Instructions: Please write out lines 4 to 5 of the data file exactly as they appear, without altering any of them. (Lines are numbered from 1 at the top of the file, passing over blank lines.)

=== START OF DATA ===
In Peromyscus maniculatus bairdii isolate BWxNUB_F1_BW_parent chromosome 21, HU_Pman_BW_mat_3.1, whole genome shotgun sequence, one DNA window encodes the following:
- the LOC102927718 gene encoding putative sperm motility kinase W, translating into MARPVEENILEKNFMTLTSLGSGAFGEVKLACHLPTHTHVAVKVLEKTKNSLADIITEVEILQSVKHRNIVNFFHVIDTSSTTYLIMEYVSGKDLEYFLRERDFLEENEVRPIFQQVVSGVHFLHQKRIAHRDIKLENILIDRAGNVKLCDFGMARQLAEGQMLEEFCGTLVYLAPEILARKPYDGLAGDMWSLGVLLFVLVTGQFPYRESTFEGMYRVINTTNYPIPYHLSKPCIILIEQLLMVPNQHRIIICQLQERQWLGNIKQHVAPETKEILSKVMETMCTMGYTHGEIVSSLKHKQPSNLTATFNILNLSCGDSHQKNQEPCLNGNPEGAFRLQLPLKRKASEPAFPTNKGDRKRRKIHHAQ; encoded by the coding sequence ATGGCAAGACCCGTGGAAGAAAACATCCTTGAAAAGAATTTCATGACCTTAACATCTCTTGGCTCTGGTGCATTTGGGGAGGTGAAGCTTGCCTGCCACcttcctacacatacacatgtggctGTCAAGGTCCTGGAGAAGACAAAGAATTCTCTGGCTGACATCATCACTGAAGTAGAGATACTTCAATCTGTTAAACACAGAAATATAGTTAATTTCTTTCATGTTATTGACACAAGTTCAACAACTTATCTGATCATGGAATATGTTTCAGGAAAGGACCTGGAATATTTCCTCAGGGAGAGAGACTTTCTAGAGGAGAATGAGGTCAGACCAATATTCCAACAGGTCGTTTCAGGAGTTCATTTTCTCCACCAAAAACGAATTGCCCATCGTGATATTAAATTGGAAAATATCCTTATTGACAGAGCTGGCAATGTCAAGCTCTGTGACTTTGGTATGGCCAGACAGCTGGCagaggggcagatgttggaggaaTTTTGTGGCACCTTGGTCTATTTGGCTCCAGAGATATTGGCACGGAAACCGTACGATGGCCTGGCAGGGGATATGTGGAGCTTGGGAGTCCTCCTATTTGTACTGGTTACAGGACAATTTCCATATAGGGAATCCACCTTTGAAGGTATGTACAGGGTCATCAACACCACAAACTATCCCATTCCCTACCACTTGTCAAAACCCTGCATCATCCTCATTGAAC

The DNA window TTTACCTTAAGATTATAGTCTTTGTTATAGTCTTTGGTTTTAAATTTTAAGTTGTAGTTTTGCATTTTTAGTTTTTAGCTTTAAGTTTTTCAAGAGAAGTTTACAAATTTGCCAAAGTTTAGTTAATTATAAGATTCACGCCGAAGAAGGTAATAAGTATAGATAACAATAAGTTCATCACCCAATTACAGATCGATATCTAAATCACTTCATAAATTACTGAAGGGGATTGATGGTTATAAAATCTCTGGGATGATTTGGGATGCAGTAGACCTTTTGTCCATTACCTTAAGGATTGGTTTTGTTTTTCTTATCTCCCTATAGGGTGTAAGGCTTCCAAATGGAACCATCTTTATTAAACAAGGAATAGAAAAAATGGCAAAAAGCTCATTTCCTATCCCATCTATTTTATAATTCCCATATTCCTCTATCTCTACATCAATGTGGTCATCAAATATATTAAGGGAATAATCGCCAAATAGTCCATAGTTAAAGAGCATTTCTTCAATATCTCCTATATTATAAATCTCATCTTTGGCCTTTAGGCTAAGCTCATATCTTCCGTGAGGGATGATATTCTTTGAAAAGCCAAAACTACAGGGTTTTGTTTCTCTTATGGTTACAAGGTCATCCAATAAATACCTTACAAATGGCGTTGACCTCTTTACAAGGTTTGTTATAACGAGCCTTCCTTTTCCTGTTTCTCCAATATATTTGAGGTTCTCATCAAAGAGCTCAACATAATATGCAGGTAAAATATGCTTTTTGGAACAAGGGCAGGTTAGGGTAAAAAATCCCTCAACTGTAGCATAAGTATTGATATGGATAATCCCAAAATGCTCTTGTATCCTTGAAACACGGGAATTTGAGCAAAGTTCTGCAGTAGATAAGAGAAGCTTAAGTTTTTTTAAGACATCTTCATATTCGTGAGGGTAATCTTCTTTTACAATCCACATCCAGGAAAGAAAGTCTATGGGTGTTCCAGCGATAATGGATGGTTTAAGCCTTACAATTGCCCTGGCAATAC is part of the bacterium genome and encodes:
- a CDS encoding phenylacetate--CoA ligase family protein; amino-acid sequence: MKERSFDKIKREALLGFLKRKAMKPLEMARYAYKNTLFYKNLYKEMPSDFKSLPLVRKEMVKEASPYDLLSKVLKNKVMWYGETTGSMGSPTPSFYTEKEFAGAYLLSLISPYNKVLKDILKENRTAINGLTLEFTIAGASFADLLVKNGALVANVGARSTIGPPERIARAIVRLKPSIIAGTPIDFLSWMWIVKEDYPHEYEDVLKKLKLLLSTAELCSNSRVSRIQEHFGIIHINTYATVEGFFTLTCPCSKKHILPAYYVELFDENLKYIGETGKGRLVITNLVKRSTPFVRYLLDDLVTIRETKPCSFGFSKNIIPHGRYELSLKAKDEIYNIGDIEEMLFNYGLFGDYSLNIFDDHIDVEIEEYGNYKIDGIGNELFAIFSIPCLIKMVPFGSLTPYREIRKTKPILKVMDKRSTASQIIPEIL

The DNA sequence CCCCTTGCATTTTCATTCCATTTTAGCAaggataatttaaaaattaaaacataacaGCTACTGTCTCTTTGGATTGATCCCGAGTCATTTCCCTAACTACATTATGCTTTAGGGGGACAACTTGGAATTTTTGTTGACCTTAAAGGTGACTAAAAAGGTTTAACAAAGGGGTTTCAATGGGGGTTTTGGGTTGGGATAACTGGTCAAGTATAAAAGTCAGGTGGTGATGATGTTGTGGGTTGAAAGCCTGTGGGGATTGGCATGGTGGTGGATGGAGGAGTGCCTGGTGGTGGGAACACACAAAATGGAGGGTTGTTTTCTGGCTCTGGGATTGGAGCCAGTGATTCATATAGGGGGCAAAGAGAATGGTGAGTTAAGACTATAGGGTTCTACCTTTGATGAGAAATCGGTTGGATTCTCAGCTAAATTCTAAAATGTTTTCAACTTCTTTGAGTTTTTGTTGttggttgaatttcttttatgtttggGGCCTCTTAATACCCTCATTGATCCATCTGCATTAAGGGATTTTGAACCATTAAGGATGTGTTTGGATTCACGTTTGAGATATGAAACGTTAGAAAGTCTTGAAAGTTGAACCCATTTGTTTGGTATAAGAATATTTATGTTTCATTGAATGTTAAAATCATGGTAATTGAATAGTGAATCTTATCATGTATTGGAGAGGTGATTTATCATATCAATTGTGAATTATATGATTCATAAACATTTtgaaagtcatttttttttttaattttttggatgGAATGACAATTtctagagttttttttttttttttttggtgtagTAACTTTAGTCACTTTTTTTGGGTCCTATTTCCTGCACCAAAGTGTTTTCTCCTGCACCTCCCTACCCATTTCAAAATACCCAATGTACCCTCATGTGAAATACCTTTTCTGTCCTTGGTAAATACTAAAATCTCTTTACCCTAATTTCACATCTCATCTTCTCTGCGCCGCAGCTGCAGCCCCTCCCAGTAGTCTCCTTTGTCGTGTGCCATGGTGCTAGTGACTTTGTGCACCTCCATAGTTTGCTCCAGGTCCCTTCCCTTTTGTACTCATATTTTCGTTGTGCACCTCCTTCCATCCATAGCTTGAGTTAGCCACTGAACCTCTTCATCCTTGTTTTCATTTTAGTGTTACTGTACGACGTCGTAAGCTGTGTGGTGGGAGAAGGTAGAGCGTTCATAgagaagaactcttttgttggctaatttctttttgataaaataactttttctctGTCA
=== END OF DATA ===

- a CDS encoding phenylacetate--CoA ligase family protein; amino-acid sequence: MKERSFDKIKREALLGFLKRKAMKPLEMARYAYKNTLFYKNLYKEMPSDFKSLPLVRKEMVKEASPYDLLSKVLKNKVMWYGETTGSMGSPTPSFYTEKEFAGAYLLSLISPYNKVLKDILKENRTAINGLTLEFTIAGASFADLLVKNGALVANVGARSTIGPPERIARAIVRLKPSIIAGTPIDFLSWMWIVKEDYPHEYEDVLKKLKLLLSTAELCSNSRVSRIQEHFGIIHINTYATVEGFFTLTCPCSKKHILPAYYVELFDENLKYIGETGKGRLVITNLVKRSTPFVRYLLDDLVTIRETKPCSFGFSKNIIPHGRYELSLKAKDEIYNIGDIEEMLFNYGLFGDYSLNIFDDHIDVEIEEYGNYKIDGIGNELFAIFSIPCLIKMVPFGSLTPYREIRKTKPILKVMDKRSTASQIIPEIL

The DNA sequence CCCCTTGCATTTTCATTCCATTTTAGCAaggataatttaaaaattaaaacataacaGCTACTGTCTCTTTGGATTGATCCCGAGTCATTTCCCTAACTACATTATGCTTTAGGGGGACAACTTGGAATTTTTGTTGACCTTAAAGGTGACTAAAAAGGTTTAACAAAGGGGTTTCAATGGGGGTTTTGGGTTGGGATAACTGGTCAAGTATAAAAGTCAGGTGGTGATGATGTTGTGGGTTGAAAGCCTGTGGGGATTGGCATGGTGGTGGATGGAGGAGTGCCTGGTGGTGGGAACACACAAAATGGAGGGTTGTTTTCTGGCTCTGGGATTGGAGCCAGTGATTCATATAGGGGGCAAAGAGAATGGTGAGTTAAGACTATAGGGTTCTACCTTTGATGAGAAATCGGTTGGATTCTCAGCTAAATTCTAAAATGTTTTCAACTTCTTTGAGTTTTTGTTGttggttgaatttcttttatgtttggGGCCTCTTAATACCCTCATTGATCCATCTGCATTAAGGGATTTTGAACCATTAAGGATGTGTTTGGATTCACGTTTGAGATATGAAACGTTAGAAAGTCTTGAAAGTTGAACCCATTTGTTTGGTATAAGAATATTTATGTTTCATTGAATGTTAAAATCATGGTAATTGAATAGTGAATCTTATCATGTATTGGAGAGGTGATTTATCATATCAATTGTGAATTATATGATTCATAAACATTTtgaaagtcatttttttttttaattttttggatgGAATGACAATTtctagagttttttttttttttttttggtgtagTAACTTTAGTCACTTTTTTTGGGTCCTATTTCCTGCACCAAAGTGTTTTCTCCTGCACCTCCCTACCCATTTCAAAATACCCAATGTACCCTCATGTGAAATACCTTTTCTGTCCTTGGTAAATACTAAAATCTCTTTACCCTAATTTCACATCTCATCTTCTCTGCGCCGCAGCTGCAGCCCCTCCCAGTAGTCTCCTTTGTCGTGTGCCATGGTGCTAGTGACTTTGTGCACCTCCATAGTTTGCTCCAGGTCCCTTCCCTTTTGTACTCATATTTTCGTTGTGCACCTCCTTCCATCCATAGCTTGAGTTAGCCACTGAACCTCTTCATCCTTGTTTTCATTTTAGTGTTACTGTACGACGTCGTAAGCTGTGTGGTGGGAGAAGGTAGAGCGTTCATAgagaagaactcttttgttggctaatttctttttgataaaataactttttctctGTCA